One of the companies Mr Ward is backing is the Monster Beverage Corp. Two-thirds of the U.S. economy is driven by consumer spending. This part of the economy has shown to be in ‘good shape‘, Mr Ward says.

Other companies he’s backing include internet giant Amazon and technology firms such as Facebook. These firms get a huge boost as more people use the web on smartphones.

Jenny Jones, head of US Mid & Small Cap Equities at Schroders, says banks could benefit from Mr Trump’s plans to relax the rules around how much cash they must hold on reserve when they issue loans. ‘The banking sector is up 20 pc since the vote,‘ she says.


The biggest rise in the Dow Jones was in 1984 when Ronald Reagan won a second term in office — the index climbed 27.7 per cent in the subsequent year.

On each of the four occasions a Republican has replaced a Democrat as president, the Dow Jones index has fallen by an average of 8.8 per cent.

Since 1929 the S&P 500 has returned an average of 14.7 per cent a year under Democrat presidents and 5.4 per cent a year under Republican presidents.

The biggest fall was when Jimmy Carter came into office in 1976, when the market dropped by 15.2 per centover that year.

The first trillion dollar company is forecast to happen in the next few years with Apple, Google and Amazon among the top contenders.

When there’s a change from Republican to Democrat leadership or vice versa, the gold price typically rallies 10 per centwithin a year but equities fall 6 pc over three months.

The New York stock exchange deals with an average 4.2 billion share trades a day — the lowest ever was on March 16, 1830, when just 31 took place.

The Philadelphia stock exchange is the oldest in America and was founded in 1790. It was originally based in a coffee shop.

Unlike Britain, the U.S. still has many smaller regional banks that serve local communities. It’s these firms, which don’t rely on overseas markets, that could benefit from a Trump presidency, Mrs Jones says. For those who like the idea of investing in U.S.-based smaller firms, Jason Hollands, director of investing firm Tilney Bestinvest, recommends putting money into a fund called T Rowe Price US Smaller Companies.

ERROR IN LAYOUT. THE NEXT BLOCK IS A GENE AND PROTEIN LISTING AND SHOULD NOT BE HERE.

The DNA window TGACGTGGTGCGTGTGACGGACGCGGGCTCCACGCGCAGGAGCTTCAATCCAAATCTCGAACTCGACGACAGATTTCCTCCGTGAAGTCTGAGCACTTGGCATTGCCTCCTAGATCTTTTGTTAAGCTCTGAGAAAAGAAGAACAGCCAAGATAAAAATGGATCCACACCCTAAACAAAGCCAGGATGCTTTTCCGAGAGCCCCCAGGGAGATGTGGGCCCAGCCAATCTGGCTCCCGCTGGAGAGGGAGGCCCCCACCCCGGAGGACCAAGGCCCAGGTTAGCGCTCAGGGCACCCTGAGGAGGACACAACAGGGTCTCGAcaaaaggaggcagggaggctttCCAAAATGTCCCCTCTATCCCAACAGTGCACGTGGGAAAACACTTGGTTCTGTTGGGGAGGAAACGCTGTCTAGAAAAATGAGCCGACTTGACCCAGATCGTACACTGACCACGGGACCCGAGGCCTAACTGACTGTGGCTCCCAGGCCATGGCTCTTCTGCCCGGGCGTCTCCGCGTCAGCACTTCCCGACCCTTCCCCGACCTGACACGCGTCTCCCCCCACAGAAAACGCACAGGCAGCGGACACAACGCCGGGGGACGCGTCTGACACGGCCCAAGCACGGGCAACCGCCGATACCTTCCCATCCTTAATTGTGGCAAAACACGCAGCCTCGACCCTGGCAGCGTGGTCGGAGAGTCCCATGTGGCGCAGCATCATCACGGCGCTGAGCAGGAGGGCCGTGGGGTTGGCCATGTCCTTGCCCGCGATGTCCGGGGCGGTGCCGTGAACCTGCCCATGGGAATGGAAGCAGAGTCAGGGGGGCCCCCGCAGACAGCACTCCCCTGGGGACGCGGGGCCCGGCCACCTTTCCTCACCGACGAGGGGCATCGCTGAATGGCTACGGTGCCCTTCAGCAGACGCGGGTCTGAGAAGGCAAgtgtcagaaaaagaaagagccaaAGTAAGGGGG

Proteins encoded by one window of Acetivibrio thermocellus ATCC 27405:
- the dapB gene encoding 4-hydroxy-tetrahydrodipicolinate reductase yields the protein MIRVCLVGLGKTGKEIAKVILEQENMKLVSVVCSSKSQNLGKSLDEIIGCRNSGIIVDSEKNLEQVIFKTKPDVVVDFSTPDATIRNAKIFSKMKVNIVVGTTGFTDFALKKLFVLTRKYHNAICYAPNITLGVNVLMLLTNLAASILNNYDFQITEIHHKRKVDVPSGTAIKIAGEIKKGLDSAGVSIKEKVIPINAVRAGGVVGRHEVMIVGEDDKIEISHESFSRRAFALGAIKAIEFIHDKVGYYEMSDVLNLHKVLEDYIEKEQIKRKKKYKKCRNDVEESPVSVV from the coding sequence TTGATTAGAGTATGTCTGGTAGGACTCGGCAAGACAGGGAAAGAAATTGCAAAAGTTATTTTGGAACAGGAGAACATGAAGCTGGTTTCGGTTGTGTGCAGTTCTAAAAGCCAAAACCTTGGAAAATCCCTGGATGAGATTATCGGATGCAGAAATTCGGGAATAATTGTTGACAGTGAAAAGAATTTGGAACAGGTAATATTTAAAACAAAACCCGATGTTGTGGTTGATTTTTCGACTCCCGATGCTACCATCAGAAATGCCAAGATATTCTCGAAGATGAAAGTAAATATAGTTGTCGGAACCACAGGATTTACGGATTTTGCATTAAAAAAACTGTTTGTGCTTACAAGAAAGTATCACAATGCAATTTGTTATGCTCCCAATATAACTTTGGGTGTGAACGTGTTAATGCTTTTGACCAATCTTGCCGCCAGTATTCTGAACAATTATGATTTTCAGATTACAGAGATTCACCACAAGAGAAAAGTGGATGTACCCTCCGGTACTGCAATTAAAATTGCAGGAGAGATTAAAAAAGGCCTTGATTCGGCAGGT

It has turned £10,000 into £24,390 over the past five years by investing in firms such as Ball Corporation, which is the world’s largest producer of metal food containers.

He also tips First State Global Listed Infrastructure Fund, which in the past year, turned £10,000 into £13,000.

It invests in companies such as Texas-based Kinder Morgan, which controls around 84,000 miles of gas pipelines and should be one of the firms to get a lift from Mr Trump’s plans for infrastructure.

Savers who see U.S. firms benefiting from Mr Trump’s plans to boost economic growth could also invest in a fund that simply tracks the overall stock market.

Laith Khalaf, senior analyst at investment firm Hargreaves Lansdown, recommends Legal and General US Index, which has turned £10,000 into £23,360 in five years.

kursi sudut minimalis dan harganya Hyde was a guest of Schroders on a visit to its fund management team in New York.